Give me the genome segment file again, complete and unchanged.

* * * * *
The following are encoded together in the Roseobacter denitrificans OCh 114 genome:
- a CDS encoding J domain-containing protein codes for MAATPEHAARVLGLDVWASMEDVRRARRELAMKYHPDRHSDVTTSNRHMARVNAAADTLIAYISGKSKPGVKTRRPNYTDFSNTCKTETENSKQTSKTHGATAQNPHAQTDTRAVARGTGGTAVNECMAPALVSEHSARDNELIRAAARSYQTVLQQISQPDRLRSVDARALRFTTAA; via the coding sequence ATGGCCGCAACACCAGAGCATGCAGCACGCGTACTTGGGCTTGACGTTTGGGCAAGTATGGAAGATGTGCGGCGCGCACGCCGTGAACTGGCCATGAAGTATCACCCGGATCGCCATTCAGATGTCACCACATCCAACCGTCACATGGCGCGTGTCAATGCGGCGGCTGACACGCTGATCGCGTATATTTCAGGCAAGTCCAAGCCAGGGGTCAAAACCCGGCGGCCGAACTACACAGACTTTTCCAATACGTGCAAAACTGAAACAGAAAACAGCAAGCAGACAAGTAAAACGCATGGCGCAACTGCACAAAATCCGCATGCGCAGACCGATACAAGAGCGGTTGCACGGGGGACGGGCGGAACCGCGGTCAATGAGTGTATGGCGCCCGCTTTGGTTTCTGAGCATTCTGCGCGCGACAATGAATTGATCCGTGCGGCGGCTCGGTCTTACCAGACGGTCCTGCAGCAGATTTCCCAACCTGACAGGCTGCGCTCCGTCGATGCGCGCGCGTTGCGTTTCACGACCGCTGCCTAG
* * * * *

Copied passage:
The following are encoded together in the Roseobacter denitrificans OCh 114 genome:
- a CDS encoding J domain-containing protein codes for MAATPEHAARVLGLDVWASMEDVRRARRELAMKYHPDRHSDVTTSNRHMARVNAAADTLIAYISGKSKPGVKTRRPNYTDFSNTCKTETENSKQTSKTHGATAQNPHAQTDTRAVARGTGGTAVNECMAPALVSEHSARDNELIRAAARSYQTVLQQISQPDRLRSVDARALRFTTAA; via the coding sequence ATGGCCGCAACACCAGAGCATGCAGCACGCGTACTTGGGCTTGACGTTTGGGCAAGTATGGAAGATGTGCGGCGCGCACGCCGTGAACTGGCCATGAAGTATCACCCGGATCGCCATTCAGATGTCACCACATCCAACCGTCACATGGCGCGTGTCAATGCGGCGGCTGACACGCTGATCGCGTATATTTCAGGCAAGTCCAAGCCAGGGGTCAAAACCCGGCGGCCGAACTACACAGACTTTTCCAATACGTGCAAAACTGAAACAGAAAACAGCAAGCAGACAAGTAAAACGCATGGCGCAACTGCACAAAATCCGCATGCGCAGACCGATACAAGAGCGGTTGCACGGGGGACGGGCGGAACCGCGGTCAATGAGTGTATGGCGCCCGCTTTGGTTTCTGAGCATTCTGCGCGCGACAATGAATTGATCCGTGCGGCGGCTCGGTCTTACCAGACGGTCCTGCAGCAGATTTCCCAACCTGACAGGCTGCGCTCCGTCGATGCGCGCGCGTTGCGTTTCACGACCGCTGCCTAG